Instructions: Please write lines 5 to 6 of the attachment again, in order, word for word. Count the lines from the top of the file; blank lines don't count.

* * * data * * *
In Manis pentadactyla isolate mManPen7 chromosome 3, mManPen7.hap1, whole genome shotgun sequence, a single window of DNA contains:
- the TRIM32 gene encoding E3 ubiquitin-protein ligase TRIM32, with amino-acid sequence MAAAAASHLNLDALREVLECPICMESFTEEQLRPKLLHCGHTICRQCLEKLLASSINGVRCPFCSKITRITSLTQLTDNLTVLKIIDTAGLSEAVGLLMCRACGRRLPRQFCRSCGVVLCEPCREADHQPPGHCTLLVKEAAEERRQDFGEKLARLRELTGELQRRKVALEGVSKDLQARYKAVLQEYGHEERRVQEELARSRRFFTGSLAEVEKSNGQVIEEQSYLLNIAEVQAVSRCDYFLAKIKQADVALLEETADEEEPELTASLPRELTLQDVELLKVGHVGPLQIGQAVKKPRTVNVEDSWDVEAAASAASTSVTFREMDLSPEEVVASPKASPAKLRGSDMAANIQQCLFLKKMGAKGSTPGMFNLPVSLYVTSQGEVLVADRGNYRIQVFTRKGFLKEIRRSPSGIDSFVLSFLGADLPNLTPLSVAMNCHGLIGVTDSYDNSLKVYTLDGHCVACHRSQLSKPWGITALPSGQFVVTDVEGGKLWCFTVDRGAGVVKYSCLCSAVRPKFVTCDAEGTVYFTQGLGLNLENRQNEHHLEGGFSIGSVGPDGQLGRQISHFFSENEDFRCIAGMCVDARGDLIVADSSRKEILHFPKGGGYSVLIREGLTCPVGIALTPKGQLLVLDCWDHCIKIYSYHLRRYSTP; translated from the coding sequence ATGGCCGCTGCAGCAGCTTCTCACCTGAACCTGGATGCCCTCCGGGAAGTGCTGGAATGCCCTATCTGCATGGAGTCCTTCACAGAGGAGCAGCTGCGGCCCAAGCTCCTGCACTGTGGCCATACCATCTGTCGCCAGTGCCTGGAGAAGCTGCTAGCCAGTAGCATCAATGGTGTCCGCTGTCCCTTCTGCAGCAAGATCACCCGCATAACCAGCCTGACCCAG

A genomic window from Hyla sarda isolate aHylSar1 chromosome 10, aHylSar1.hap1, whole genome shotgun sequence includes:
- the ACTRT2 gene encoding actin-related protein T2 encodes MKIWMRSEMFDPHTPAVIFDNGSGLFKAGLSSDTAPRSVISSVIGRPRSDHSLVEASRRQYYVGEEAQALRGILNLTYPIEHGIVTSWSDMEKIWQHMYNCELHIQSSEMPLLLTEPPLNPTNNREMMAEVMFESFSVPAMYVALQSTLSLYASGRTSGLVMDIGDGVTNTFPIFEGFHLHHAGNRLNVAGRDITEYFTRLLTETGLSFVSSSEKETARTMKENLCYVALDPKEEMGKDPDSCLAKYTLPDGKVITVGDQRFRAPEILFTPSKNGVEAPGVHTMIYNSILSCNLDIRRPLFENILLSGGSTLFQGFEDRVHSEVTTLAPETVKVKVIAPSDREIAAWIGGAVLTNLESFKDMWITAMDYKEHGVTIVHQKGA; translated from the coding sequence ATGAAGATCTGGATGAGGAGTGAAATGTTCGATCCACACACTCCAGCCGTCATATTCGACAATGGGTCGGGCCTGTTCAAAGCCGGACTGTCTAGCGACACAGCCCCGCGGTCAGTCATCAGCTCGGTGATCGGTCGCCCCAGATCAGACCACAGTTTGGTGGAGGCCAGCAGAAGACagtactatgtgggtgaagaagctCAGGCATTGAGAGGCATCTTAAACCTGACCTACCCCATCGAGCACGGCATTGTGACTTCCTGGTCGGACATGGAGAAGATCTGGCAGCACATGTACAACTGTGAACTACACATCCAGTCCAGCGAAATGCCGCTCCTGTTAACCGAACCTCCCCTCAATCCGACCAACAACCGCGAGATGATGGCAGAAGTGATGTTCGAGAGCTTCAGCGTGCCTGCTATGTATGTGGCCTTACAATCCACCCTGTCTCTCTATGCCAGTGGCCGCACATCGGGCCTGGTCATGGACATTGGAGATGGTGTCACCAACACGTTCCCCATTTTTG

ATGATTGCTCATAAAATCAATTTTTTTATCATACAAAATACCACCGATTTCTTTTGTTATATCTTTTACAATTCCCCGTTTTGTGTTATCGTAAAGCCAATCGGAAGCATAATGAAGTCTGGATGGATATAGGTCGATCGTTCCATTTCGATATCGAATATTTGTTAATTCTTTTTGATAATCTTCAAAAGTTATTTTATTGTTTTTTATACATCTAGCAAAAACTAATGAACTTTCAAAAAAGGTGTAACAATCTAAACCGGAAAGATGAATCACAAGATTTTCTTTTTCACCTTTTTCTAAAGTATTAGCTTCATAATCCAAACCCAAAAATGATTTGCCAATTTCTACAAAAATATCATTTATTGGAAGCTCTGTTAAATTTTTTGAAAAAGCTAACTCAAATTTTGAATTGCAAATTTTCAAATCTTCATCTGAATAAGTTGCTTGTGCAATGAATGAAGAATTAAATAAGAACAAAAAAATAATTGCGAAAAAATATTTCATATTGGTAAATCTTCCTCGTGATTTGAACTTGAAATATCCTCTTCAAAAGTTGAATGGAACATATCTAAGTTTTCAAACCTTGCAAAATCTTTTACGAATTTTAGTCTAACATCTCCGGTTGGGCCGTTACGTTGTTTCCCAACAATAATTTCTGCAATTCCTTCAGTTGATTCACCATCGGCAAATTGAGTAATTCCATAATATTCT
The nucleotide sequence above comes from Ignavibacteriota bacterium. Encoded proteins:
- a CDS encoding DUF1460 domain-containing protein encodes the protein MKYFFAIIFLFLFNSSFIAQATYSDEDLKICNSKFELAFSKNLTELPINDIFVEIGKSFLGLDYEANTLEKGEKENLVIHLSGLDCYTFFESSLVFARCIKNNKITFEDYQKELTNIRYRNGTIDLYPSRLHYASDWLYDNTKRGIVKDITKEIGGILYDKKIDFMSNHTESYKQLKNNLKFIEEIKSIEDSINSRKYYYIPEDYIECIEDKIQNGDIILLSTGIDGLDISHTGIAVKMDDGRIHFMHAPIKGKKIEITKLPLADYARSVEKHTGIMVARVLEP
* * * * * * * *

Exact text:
ATGATTGCTCATAAAATCAATTTTTTTATCATACAAAATACCACCGATTTCTTTTGTTATATCTTTTACAATTCCCCGTTTTGTGTTATCGTAAAGCCAATCGGAAGCATAATGAAGTCTGGATGGATATAGGTCGATCGTTCCATTTCGATATCGAATATTTGTTAATTCTTTTTGATAATCTTCAAAAGTTATTTTATTGTTTTTTATACATCTAGCAAAAACTAATGAACTTTCAAAAAAGGTGTAACAATCTAAACCGGAAAGATGAATCACAAGATTTTCTTTTTCACCTTTTTCTAAAGTATTAGCTTCATAATCCAAACCCAAAAATGATTTGCCAATTTCTACAAAAATATCATTTATTGGAAGCTCTGTTAAATTTTTTGAAAAAGCTAACTCAAATTTTGAATTGCAAATTTTCAAATCTTCATCTGAATAAGTTGCTTGTGCAATGAATGAAGAATTAAATAAGAACAAAAAAATAATTGCGAAAAAATATTTCATATTGGTAAATCTTCCTCGTGATTTGAACTTGAAATATCCTCTTCAAAAGTTGAATGGAACATATCTAAGTTTTCAAACCTTGCAAAATCTTTTACGAATTTTAGTCTAACATCTCCGGTTGGGCCGTTACGTTGTTTCCCAACAATAATTTCTGCAATTCCTTCAGTTGATTCACCATCGGCAAATTGAGTAATTCCATAATATTCT
The nucleotide sequence above comes from Ignavibacteriota bacterium. Encoded proteins: